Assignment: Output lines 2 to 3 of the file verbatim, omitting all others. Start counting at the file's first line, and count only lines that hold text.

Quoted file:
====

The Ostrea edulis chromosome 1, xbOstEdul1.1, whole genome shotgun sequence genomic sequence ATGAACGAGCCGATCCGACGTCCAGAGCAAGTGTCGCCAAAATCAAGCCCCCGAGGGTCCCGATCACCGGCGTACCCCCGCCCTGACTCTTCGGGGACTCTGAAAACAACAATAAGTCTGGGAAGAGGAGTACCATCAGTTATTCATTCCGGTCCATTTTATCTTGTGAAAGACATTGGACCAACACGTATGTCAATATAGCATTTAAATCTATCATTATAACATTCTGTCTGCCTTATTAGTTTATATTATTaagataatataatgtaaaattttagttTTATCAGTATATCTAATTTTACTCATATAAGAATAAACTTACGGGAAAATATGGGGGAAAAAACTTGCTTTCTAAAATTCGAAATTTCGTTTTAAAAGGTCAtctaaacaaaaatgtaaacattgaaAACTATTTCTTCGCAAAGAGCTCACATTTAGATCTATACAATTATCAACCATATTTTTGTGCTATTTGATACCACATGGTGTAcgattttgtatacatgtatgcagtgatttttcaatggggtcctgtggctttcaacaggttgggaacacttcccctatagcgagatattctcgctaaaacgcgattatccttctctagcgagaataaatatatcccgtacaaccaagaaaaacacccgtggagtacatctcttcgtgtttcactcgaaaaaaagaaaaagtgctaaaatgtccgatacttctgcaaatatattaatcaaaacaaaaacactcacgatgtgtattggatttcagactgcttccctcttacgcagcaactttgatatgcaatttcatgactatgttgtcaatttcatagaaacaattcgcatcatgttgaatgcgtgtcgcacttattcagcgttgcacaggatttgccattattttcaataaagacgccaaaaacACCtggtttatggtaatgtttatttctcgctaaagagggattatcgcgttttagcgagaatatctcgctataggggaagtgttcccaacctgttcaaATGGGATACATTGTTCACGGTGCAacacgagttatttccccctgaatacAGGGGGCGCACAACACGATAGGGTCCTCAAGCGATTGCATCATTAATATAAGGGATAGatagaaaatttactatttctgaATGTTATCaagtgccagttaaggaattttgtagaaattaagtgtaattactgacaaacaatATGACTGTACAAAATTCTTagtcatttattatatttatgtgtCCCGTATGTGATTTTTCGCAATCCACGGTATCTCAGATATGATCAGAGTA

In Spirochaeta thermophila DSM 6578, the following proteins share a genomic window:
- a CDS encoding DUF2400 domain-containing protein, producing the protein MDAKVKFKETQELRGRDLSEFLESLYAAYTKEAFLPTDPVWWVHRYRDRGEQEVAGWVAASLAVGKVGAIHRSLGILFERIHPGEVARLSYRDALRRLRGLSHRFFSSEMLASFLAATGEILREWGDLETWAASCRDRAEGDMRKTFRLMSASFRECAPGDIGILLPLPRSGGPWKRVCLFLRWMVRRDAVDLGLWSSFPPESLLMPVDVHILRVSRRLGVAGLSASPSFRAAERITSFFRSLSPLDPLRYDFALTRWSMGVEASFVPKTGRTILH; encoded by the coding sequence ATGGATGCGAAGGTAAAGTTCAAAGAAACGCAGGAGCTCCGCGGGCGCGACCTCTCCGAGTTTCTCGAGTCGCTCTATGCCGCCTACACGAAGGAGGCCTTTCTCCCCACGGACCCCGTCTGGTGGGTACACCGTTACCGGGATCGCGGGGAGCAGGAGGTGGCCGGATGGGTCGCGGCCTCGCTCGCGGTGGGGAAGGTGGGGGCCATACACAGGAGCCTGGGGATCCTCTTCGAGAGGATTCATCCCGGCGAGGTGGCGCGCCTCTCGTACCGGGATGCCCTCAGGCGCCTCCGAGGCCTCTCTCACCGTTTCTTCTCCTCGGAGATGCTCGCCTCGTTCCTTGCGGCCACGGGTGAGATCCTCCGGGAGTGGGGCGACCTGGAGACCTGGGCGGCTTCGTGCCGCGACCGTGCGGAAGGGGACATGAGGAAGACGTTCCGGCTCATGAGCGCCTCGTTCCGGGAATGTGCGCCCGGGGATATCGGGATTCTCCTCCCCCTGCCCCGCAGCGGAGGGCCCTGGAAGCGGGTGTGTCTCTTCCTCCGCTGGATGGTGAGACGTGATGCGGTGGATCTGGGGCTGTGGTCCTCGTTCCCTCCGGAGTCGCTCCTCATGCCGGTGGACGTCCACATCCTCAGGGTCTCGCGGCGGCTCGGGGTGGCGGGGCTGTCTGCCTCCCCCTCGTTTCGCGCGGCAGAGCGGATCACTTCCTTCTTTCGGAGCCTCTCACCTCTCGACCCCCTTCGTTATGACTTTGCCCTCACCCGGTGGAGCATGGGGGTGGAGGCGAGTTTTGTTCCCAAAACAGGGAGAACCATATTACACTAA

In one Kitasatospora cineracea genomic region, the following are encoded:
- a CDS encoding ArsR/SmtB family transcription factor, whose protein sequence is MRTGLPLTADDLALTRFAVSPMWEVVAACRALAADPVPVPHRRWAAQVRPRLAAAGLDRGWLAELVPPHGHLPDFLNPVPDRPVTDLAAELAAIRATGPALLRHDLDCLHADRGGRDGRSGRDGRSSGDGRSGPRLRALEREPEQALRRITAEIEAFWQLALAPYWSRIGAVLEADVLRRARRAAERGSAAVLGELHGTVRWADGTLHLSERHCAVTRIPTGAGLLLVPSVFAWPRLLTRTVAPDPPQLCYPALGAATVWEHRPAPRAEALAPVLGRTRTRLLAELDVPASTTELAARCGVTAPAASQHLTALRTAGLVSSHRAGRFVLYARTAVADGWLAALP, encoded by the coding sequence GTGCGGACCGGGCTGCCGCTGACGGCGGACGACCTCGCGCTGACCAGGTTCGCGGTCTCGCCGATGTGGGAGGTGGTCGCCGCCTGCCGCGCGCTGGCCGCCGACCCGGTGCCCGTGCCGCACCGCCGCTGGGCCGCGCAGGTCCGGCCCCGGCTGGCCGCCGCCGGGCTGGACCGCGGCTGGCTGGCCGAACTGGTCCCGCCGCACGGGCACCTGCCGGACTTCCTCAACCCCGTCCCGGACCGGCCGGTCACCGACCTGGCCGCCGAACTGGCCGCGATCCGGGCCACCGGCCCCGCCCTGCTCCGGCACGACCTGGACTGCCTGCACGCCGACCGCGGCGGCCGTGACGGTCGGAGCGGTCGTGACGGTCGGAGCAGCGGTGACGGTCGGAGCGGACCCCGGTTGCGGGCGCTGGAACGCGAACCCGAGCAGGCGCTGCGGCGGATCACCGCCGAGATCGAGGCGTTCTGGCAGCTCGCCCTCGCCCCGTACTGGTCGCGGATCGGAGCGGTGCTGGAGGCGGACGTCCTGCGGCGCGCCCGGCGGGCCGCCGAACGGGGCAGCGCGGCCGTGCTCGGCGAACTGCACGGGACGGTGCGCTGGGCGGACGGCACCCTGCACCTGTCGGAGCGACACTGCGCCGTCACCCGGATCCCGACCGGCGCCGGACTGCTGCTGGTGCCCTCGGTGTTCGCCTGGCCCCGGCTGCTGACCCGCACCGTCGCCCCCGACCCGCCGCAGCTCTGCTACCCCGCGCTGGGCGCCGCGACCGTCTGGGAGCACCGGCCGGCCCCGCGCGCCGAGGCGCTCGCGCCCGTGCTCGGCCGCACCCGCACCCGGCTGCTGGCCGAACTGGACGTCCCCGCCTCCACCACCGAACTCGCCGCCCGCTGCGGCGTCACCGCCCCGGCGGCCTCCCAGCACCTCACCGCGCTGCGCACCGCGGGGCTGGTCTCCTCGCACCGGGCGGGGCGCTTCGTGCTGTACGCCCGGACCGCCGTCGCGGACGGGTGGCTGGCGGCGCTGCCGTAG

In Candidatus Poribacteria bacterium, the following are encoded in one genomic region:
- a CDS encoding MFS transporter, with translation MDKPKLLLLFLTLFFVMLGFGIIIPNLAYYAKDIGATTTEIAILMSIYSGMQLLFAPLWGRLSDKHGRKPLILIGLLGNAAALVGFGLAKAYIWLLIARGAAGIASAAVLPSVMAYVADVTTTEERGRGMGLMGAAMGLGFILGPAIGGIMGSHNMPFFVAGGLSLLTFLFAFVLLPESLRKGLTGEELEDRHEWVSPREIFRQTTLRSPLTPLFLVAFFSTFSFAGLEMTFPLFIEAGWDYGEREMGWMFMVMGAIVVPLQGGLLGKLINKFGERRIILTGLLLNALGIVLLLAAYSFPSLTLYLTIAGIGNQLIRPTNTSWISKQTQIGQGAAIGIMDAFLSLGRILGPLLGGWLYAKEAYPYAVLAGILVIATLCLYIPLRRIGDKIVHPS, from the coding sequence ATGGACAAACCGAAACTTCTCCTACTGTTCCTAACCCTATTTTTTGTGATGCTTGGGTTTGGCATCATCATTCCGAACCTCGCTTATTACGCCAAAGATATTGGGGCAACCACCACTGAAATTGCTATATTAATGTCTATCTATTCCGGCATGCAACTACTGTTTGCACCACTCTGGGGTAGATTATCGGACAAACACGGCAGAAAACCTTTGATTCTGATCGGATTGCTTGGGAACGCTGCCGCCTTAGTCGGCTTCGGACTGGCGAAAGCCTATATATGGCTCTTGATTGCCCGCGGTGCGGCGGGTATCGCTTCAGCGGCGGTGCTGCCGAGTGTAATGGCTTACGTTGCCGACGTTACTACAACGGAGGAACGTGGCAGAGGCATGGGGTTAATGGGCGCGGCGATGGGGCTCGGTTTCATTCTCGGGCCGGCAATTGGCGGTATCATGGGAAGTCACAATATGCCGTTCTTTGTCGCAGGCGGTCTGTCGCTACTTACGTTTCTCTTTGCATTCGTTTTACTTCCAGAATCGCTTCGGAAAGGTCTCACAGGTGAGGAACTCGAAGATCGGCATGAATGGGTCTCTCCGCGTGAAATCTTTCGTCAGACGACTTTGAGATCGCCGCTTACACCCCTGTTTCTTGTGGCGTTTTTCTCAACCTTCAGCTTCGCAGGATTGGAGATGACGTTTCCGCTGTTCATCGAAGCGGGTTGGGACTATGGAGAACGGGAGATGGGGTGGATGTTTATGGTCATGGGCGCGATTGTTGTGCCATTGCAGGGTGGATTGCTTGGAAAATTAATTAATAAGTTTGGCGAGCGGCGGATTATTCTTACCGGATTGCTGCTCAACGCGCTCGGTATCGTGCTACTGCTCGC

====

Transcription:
In Spirochaeta thermophila DSM 6578, the following proteins share a genomic window:
- a CDS encoding DUF2400 domain-containing protein, producing the protein MDAKVKFKETQELRGRDLSEFLESLYAAYTKEAFLPTDPVWWVHRYRDRGEQEVAGWVAASLAVGKVGAIHRSLGILFERIHPGEVARLSYRDALRRLRGLSHRFFSSEMLASFLAATGEILREWGDLETWAASCRDRAEGDMRKTFRLMSASFRECAPGDIGILLPLPRSGGPWKRVCLFLRWMVRRDAVDLGLWSSFPPESLLMPVDVHILRVSRRLGVAGLSASPSFRAAERITSFFRSLSPLDPLRYDFALTRWSMGVEASFVPKTGRTILH; encoded by the coding sequence ATGGATGCGAAGGTAAAGTTCAAAGAAACGCAGGAGCTCCGCGGGCGCGACCTCTCCGAGTTTCTCGAGTCGCTCTATGCCGCCTACACGAAGGAGGCCTTTCTCCCCACGGACCCCGTCTGGTGGGTACACCGTTACCGGGATCGCGGGGAGCAGGAGGTGGCCGGATGGGTCGCGGCCTCGCTCGCGGTGGGGAAGGTGGGGGCCATACACAGGAGCCTGGGGATCCTCTTCGAGAGGATTCATCCCGGCGAGGTGGCGCGCCTCTCGTACCGGGATGCCCTCAGGCGCCTCCGAGGCCTCTCTCACCGTTTCTTCTCCTCGGAGATGCTCGCCTCGTTCCTTGCGGCCACGGGTGAGATCCTCCGGGAGTGGGGCGACCTGGAGACCTGGGCGGCTTCGTGCCGCGACCGTGCGGAAGGGGACATGAGGAAGACGTTCCGGCTCATGAGCGCCTCGTTCCGGGAATGTGCGCCCGGGGATATCGGGATTCTCCTCCCCCTGCCCCGCAGCGGAGGGCCCTGGAAGCGGGTGTGTCTCTTCCTCCGCTGGATGGTGAGACGTGATGCGGTGGATCTGGGGCTGTGGTCCTCGTTCCCTCCGGAGTCGCTCCTCATGCCGGTGGACGTCCACATCCTCAGGGTCTCGCGGCGGCTCGGGGTGGCGGGGCTGTCTGCCTCCCCCTCGTTTCGCGCGGCAGAGCGGATCACTTCCTTCTTTCGGAGCCTCTCACCTCTCGACCCCCTTCGTTATGACTTTGCCCTCACCCGGTGGAGCATGGGGGTGGAGGCGAGTTTTGTTCCCAAAACAGGGAGAACCATATTACACTAA